[Reading Room] A Haunted House by Virginia Woolf

This story is definitely not bound by the rules of “rising action”, or “character arcs”…

Often, when I talk about how to write a short story, I get caught up in talking about traditional, narrative tales that might be structured in a similar way to a novel.

But one of the things I love about short fiction is its ability to transcend that and be so much more (or less-but-more, perhaps).

This story, A Haunted House by Virginia Woolf, is a lovely example of that.

Less than 700 words long, this story is far from a straightforward narrative. Though you could argue that it has a beginning, a middle and an end, along with suspense and characters, it is definitely not bound by the rules of “rising action”, “character arcs” or any of that other stuff.

It is poetic and dense and must be read slowly.

But they had found it in the drawing room. Not that one could ever see them. The window panes reflected apples, reflected roses; all the leaves were green in the glass. If they moved in the drawing room, the apple only turned its yellow side. Yet, the moment after, if the door was opened, spread about the floor, hung upon the walls, pendant from the ceiling—what? My hands were empty. The shadow of a thrush crossed the carpet; from the deepest wells of silence the wood pigeon drew its bubble of sound.

The reader must read slowly in order to piece together what is going on at all. And sometimes that’s OK.

Short story readers tend to like the puzzle. They tend to be, along with poetry readers, much more willing to linger over the language, and to respect the spaces the author leaves. They like not being spoon-fed.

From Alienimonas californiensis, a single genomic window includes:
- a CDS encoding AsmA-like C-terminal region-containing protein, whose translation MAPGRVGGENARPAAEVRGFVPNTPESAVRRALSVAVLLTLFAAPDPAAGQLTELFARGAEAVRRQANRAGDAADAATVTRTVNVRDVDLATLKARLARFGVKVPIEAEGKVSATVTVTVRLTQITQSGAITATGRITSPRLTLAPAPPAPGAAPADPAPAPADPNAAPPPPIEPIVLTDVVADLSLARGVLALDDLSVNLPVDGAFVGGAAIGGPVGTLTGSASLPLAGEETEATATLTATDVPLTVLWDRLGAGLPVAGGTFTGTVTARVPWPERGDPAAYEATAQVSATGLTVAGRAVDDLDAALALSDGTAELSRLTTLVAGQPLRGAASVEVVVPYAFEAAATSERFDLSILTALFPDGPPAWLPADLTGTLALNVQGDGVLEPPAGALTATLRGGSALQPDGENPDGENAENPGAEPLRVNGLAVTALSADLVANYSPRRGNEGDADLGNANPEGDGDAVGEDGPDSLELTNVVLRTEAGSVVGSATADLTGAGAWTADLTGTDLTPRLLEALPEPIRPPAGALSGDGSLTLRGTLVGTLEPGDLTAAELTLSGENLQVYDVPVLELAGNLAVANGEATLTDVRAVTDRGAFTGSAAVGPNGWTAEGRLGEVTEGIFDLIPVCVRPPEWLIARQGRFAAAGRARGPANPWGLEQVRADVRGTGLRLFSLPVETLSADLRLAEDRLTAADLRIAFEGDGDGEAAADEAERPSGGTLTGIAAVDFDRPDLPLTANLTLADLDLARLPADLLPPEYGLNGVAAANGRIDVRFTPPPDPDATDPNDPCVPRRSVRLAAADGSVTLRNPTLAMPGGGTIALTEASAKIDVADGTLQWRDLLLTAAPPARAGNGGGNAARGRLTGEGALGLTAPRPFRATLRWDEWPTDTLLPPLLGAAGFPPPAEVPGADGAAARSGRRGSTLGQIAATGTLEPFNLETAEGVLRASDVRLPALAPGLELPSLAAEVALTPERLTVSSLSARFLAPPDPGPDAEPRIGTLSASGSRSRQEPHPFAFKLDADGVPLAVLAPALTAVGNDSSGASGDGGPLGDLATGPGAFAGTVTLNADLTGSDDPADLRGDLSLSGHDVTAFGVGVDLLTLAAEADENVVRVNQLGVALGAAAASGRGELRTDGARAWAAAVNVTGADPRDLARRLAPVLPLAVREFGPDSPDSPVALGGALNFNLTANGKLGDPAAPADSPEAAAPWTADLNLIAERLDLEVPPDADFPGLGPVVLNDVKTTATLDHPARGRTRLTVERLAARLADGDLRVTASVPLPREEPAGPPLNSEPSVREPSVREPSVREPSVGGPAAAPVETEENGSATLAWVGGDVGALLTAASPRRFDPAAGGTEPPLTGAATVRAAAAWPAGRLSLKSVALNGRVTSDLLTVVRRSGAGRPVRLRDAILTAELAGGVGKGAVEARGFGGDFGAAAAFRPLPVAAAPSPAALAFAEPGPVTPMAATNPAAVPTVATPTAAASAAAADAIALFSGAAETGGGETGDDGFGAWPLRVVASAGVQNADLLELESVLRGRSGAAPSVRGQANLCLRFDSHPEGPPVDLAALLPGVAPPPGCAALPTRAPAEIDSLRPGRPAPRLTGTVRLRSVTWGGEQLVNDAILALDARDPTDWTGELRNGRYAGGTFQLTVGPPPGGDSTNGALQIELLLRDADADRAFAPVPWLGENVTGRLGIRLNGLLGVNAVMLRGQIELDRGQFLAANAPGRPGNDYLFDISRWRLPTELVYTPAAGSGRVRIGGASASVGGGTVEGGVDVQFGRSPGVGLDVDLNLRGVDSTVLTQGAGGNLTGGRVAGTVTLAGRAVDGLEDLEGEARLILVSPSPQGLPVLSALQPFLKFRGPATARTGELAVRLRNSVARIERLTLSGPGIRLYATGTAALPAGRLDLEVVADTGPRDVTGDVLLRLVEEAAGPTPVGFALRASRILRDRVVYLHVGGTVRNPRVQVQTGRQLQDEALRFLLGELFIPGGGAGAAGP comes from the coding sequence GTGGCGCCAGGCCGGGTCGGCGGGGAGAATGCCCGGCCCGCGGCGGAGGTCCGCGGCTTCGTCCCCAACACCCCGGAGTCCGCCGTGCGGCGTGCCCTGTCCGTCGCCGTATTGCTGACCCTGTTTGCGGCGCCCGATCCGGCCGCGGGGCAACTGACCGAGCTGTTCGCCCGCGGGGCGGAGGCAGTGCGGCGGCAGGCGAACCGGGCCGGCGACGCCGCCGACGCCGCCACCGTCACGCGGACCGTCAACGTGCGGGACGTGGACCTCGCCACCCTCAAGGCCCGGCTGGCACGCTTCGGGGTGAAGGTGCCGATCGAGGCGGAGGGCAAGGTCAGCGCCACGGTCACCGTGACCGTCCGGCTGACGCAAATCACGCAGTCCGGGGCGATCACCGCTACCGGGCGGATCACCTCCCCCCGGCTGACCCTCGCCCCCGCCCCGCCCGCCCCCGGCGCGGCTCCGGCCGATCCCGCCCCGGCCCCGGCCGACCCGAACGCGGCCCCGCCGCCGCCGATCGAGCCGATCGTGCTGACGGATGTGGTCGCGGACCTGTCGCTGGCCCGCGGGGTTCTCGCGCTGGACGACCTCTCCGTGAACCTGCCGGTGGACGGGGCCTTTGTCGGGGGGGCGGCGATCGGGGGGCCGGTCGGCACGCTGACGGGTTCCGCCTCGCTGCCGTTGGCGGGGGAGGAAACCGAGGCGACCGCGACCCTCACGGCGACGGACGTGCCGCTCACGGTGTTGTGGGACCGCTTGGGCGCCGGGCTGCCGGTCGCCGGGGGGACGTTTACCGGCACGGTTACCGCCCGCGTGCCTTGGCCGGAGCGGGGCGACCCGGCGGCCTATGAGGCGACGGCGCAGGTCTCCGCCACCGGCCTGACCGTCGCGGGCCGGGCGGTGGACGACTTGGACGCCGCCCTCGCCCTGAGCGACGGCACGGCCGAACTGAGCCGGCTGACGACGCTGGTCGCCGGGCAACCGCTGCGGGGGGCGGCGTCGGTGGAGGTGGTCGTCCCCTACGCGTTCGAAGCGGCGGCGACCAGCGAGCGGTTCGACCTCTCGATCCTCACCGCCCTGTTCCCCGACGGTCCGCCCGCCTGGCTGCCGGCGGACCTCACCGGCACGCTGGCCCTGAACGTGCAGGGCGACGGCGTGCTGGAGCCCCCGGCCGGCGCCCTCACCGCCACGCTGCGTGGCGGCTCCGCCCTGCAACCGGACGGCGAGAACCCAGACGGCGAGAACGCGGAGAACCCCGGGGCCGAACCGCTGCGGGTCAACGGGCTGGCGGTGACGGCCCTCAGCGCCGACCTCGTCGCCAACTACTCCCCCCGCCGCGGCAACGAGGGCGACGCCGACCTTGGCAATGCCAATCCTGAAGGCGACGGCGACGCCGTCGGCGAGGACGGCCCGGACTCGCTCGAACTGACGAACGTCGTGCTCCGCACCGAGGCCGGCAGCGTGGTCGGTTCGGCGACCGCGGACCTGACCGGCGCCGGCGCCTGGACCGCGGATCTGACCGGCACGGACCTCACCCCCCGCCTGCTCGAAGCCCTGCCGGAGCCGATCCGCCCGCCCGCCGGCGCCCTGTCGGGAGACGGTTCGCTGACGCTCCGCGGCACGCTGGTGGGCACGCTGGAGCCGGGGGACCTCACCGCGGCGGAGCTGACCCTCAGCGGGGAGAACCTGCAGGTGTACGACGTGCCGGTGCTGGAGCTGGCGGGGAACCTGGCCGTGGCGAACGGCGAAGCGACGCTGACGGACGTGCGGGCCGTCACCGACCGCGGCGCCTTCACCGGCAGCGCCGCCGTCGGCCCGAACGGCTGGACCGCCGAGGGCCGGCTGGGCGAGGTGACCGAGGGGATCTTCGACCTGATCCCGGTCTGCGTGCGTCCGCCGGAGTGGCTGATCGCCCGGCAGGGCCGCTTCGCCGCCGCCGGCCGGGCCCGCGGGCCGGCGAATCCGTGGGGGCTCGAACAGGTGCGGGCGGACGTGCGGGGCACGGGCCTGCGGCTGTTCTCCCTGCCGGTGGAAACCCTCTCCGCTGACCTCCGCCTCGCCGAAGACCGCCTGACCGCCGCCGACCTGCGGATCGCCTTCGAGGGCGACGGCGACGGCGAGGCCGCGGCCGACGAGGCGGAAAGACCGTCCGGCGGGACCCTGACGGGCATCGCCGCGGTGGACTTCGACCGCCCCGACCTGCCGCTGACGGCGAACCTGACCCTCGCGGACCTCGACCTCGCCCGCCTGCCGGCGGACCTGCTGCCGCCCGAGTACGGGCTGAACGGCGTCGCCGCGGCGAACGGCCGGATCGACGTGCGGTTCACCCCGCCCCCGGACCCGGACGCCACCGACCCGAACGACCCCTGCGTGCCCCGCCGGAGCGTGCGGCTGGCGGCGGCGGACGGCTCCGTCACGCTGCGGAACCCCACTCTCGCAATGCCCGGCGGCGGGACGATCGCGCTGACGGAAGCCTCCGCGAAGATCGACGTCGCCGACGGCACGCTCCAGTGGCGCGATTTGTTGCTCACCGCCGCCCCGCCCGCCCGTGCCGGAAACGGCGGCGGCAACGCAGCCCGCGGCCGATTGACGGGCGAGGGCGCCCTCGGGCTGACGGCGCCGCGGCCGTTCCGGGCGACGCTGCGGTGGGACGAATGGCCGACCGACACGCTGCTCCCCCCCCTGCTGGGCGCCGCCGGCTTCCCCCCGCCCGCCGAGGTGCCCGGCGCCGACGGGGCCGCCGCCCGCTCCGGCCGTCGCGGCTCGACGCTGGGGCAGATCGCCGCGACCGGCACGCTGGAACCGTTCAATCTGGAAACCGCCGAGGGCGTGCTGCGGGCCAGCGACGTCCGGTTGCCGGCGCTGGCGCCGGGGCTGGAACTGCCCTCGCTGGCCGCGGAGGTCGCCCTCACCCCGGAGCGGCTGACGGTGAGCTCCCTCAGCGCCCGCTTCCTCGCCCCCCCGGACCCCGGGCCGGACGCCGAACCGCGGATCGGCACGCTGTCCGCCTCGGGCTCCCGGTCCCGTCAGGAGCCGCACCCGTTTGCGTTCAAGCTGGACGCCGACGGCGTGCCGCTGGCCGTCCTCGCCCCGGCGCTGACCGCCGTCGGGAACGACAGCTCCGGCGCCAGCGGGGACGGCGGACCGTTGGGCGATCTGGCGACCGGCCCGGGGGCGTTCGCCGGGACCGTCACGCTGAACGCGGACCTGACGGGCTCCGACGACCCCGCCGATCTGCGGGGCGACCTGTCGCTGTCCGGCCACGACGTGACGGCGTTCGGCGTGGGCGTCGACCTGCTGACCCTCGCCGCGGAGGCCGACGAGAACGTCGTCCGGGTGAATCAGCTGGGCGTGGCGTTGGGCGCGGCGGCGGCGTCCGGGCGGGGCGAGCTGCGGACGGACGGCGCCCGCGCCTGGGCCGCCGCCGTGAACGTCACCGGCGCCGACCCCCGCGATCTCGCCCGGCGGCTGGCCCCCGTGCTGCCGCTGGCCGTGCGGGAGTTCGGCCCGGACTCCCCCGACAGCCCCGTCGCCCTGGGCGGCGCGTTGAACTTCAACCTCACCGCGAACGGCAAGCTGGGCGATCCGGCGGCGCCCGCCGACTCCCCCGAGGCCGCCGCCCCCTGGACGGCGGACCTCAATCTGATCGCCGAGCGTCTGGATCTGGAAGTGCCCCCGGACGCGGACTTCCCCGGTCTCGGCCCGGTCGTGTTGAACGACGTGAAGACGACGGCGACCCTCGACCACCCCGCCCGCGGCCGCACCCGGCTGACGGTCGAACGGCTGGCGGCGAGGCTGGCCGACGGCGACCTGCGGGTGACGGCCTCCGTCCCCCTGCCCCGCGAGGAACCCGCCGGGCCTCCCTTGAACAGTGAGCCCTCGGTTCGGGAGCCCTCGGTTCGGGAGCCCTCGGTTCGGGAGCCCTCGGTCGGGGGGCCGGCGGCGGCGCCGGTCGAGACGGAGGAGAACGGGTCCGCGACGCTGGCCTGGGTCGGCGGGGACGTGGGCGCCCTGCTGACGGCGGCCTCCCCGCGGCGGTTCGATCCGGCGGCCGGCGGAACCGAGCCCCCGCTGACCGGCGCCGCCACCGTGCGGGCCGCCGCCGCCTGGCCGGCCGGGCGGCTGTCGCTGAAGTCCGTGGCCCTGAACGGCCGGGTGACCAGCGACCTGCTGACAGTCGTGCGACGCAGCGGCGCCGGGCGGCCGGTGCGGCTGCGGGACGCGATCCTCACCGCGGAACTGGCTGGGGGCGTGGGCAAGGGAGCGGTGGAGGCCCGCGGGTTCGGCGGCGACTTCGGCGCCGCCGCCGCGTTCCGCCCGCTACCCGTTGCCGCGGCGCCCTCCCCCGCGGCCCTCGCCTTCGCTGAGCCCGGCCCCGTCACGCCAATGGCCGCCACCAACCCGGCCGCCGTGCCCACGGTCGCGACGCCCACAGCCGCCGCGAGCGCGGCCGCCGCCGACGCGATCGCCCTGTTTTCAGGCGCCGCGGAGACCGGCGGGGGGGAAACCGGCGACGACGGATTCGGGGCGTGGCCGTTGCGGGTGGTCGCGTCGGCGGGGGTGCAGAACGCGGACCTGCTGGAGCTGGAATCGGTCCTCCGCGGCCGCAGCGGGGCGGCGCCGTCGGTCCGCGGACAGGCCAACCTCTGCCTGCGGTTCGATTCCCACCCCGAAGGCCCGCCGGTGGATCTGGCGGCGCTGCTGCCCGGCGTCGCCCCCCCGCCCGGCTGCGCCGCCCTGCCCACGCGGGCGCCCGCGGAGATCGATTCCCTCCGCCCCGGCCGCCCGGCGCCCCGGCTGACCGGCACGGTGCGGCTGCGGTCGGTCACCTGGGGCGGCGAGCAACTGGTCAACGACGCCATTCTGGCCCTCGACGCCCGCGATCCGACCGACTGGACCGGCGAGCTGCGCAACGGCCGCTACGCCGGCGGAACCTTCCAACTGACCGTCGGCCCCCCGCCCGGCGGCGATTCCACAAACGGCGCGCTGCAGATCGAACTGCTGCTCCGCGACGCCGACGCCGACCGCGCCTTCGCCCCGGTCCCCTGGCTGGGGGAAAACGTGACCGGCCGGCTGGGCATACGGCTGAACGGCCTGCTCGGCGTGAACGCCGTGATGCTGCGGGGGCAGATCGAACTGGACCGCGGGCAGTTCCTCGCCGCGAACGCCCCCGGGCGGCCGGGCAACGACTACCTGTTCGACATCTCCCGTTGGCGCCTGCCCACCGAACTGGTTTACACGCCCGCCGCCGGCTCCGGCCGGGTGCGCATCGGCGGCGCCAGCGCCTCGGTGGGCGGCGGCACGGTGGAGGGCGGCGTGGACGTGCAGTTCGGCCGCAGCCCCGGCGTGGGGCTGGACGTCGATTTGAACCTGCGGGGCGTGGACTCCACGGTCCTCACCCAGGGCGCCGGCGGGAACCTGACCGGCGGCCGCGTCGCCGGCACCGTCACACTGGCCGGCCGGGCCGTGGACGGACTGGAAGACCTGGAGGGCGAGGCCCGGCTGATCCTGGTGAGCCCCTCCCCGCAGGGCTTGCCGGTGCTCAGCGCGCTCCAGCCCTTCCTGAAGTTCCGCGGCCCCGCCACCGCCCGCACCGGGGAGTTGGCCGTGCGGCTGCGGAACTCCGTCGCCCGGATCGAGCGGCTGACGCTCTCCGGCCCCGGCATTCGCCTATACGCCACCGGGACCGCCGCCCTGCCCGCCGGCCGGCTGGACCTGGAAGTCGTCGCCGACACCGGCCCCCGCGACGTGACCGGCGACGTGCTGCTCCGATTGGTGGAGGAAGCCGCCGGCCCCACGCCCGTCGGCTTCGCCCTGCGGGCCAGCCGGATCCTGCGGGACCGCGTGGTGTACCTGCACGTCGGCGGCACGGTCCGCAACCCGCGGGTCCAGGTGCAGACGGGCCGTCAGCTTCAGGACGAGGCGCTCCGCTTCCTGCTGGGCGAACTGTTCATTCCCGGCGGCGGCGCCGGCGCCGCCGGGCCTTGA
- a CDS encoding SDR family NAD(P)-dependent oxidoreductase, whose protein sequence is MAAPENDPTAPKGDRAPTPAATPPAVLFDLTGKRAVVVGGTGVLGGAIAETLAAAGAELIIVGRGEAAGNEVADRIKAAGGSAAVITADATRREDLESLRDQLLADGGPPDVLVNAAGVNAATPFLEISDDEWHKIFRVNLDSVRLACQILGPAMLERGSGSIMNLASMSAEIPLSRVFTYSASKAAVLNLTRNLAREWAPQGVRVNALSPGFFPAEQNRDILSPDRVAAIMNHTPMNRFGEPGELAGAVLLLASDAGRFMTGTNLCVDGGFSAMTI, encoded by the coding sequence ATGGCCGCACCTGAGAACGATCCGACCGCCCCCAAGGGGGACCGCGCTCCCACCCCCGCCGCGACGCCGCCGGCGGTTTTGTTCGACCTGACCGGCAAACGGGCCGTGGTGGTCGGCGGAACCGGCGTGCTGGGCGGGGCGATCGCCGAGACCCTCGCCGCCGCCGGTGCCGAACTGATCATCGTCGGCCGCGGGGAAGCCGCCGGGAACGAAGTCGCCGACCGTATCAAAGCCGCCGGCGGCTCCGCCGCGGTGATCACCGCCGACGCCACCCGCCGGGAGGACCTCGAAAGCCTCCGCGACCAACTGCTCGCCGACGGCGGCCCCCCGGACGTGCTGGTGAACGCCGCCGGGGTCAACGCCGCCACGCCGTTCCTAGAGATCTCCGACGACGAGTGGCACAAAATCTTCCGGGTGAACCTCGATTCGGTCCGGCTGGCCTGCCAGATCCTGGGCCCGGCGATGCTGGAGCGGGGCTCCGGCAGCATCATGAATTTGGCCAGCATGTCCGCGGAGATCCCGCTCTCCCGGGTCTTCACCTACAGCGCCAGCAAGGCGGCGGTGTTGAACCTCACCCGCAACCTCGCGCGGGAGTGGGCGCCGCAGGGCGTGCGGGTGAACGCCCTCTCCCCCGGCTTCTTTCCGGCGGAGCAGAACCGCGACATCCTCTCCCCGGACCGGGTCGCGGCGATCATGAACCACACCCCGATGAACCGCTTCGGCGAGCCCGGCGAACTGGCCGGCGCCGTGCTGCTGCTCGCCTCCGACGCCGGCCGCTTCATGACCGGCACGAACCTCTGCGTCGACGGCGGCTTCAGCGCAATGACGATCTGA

In your next short story, could you write a more poetic, or more puzzling, tale? YOU should know all the answers to the questions in the story (after you finish it), but perhaps you can leave some of them open to interpretation.

Showing the story to trusted readers is a good way for you to gauge whether or not you have hit the right amount of ‘missing info’ to ‘hints’. But remember, your first readers should be people who already love short stories and are willing to search for the meaning. If most of your writing friends are novelists with no patience for short fiction, seek out some poets!

Read the story online here.

Do you like stories like this? Do you prefer short stories to be more like mini-novels? Leave a comment…


Leave a Reply

Your email address will not be published. Required fields are marked *

This site uses Akismet to reduce spam. Learn how your comment data is processed.

The StoryADay

I, WRITER Course


A 6-part journey through the short story.

Starts July 28, 2023